Tuesday, December 20, 2016
Tea Review Tuesday - A Review of Vital Tea Leaf's Supreme Yunnan Pu'erh
As I sat in my kitchen, drinking tea, this afternoon, I suddenly had a realization. The cup in my hand contained one of my most favorite teas of all time, and I am not lightly giving a tea that label. Truly, this is one of the very few teas that has remained a constant in my evolving tea tastes, ever since I first discovered it. Not only the aroma and flavor, but also the strength, the versatility, and the value, drew me to drink it over and over again. Further in my realization was that I have never introduced or featured the tea shop from which this pu'erh comes. And yes, it is a pu'erh, my most favorite of tea varieties - and a shou pu'erh at that! Looking back in my archives, I found that I have once made mention of the company in a post about oatmeal (here) and once tagged them in a post on anti-decanting (here). My deepest apologies go out to them for not at all doing them justice and giving them the coverage they very much deserve.
Vital Tea Leaf is my favorite tea shop in the world.
From the moment I first stepped foot inside their doors on July 24, 2010, they have been held dear to my heart. Nowhere else have I found a place so friendly and willing to share, to teach, and to guide the experience of tea. Their tea selection is one of the largest I have ever seen. Certainly, one could find websites that sell more different teas, but Vital Leaf (as they are sometimes called) has them all in-store and available to try. And no, I do not mean just to smell (though smells are free, too); I mean that they will happily brew you a sample of any of their teas, so that you can know exactly what you are buying.
Vital Leaf primarily offers three different loose leaf pu'erh (though they have many cakes, too). Wood Bridge is about eight years old, Supreme Yunnan has been aged around twelve years, and Royal is fifteen. Today, though, we are going to talk about Supreme Yunnan. I have already hyped it a lot, so I am going to brew a cup. Supreme Yunnan brews very well using a gaiwan and short, frequent infusions, but it has the versatility to be steeped in more of a Western style, too. Pu'erh steeping is not a precise science, but I use about two teaspoons of loose leaf in my five ounce gaiwan. Since we are steeping the tea multiple times, future infusions can be varied in time to adjust the strength. Plus, I have found that every infusion reveals just a bit more about the tea, varying flavors and aromas slightly in an evolution that is usually only found with pu'erh. The water I use has been boiled and let cool for a minute or two, but I have also used just-boiled water to brew Supreme Yunnan without any adverse effects. After rinsing the leaves (a quick steep, where I pour the water over the leaves and immediately empty the liquid from the gaiwan), I start with a twenty or thirty second infusion. Like I said, the timing is not precise, and one tends to gain a "feel" for each pu'erh and the optimal times, based on aroma, color, and how the previous infusion was.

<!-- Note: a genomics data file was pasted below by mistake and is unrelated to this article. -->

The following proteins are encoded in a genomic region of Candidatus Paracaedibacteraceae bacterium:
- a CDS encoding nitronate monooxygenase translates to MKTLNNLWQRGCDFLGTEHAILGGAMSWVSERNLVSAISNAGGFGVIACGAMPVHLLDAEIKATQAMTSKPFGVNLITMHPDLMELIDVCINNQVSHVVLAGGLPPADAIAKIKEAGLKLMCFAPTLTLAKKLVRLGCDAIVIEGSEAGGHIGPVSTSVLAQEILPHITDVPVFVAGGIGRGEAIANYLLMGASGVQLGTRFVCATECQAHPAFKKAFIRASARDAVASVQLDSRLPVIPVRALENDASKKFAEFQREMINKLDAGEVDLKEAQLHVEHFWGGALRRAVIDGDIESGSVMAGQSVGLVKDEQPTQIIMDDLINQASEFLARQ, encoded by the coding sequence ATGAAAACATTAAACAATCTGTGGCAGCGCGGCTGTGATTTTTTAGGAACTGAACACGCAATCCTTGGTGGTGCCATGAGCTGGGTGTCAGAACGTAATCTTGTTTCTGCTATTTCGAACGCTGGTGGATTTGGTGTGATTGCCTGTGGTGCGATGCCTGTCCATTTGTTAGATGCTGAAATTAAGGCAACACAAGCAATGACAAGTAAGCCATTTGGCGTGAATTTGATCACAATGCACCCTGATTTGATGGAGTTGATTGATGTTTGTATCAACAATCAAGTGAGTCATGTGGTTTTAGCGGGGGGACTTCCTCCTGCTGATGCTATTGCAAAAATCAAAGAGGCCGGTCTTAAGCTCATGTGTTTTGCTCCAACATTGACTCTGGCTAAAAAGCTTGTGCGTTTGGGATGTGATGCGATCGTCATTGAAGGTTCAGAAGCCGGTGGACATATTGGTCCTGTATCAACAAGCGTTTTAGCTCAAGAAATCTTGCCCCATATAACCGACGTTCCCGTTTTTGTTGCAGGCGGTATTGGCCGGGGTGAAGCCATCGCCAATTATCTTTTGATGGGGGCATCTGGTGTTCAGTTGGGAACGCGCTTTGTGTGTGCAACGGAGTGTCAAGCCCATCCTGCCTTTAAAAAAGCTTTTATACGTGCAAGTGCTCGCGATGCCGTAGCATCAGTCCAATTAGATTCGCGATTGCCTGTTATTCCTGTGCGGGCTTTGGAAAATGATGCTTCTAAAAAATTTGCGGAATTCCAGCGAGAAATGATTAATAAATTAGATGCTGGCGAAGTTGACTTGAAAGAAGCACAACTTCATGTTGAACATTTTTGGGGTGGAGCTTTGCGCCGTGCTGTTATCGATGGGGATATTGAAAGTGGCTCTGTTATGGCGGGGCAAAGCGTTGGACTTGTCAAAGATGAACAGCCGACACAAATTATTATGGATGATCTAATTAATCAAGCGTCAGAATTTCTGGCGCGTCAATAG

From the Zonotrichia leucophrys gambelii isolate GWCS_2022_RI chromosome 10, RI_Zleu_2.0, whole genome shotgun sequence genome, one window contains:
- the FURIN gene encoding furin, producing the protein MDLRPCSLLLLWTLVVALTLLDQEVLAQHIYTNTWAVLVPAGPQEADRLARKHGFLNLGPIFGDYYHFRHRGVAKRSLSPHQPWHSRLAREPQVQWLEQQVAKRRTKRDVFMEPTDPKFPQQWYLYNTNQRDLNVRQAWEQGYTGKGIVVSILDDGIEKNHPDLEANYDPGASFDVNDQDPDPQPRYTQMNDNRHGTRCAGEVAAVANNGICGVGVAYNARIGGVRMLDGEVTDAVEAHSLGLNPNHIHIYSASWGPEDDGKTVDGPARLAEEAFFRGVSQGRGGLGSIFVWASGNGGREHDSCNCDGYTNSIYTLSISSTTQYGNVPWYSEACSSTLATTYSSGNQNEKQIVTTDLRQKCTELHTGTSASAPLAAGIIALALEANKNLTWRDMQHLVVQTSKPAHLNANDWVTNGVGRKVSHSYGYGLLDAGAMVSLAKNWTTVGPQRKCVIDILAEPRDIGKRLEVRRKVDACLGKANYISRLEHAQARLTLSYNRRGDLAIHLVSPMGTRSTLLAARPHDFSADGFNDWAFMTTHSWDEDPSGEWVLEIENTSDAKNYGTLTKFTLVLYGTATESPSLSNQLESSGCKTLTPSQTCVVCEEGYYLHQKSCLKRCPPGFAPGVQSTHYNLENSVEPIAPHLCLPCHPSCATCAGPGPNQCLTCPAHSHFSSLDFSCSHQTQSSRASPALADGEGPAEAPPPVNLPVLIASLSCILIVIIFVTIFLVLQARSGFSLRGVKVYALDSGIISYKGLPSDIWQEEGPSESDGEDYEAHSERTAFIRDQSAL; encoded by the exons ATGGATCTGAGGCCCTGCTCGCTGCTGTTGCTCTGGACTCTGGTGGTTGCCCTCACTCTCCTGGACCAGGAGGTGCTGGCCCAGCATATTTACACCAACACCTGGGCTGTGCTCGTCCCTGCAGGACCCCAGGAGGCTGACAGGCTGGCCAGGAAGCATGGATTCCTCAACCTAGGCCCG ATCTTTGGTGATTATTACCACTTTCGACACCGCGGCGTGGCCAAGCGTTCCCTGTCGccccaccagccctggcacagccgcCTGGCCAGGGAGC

Supreme Yunnan smells dark. To me, the aroma holds the scent of wet leaves and damp earth, along with slightly lighter notes of something dry, almost sharp, but not unpleasant. I find the smell hard to describe, but it draws me in, making me want to keep breathing the aroma, whether of the cup, the dry leaf, or the wet leaves in my gaiwan.
Due to its age, Supreme Yunnan is not the smoothest shou pu'erh I have ever tasted. I am okay with that, and I actually love that aspect of this tea. This pu'erh has a strong earthiness that I have rarely found in other pu'erh of similar prices. The roughness in the flavor is not a bad thing, and there is still plenty of silken texture throughout the body of the tea. "Hearty" might be a good description for the feel I get from drinking this tea. That sounds weird, but the combination of flavors lends itself to something along those lines. A sip starts soft, seeping over the tongue. Then, still in the main body, the earthiness presents itself, a little rough around the edges. Deep mushroom notes appear and round the flavor. The aftertaste feels a lot like the body, albeit with a touch of smokiness. I wonder, if I did not notice that slight smokey flavor in the cup, or if it only came forth as a part of the aftertaste.
On my personal enjoyment scale, I would absolutely rate Supreme Yunnan a 5. I have no doubt that I will keep buying it for years to come. The price point makes it very accessible and an excellent value for a pu'erh of its quality. I highly recommend trying it, and - if you have the chance - I recommend visiting Vital Tea Leaf in San Francisco, California. Let them show you all the magic of tea that they have to offer.
Photo credit to Built from Ink and Tea.
Vital Tea Leaf's Supreme Yunnan Pu'erh is available from their website, here and in Vital Tea Leaf stores.
This review was unsolicited and uncompensated.
You can read more about my Personal Enjoyment Scale, here.
Text is copyright 2016, Built from Ink and Tea.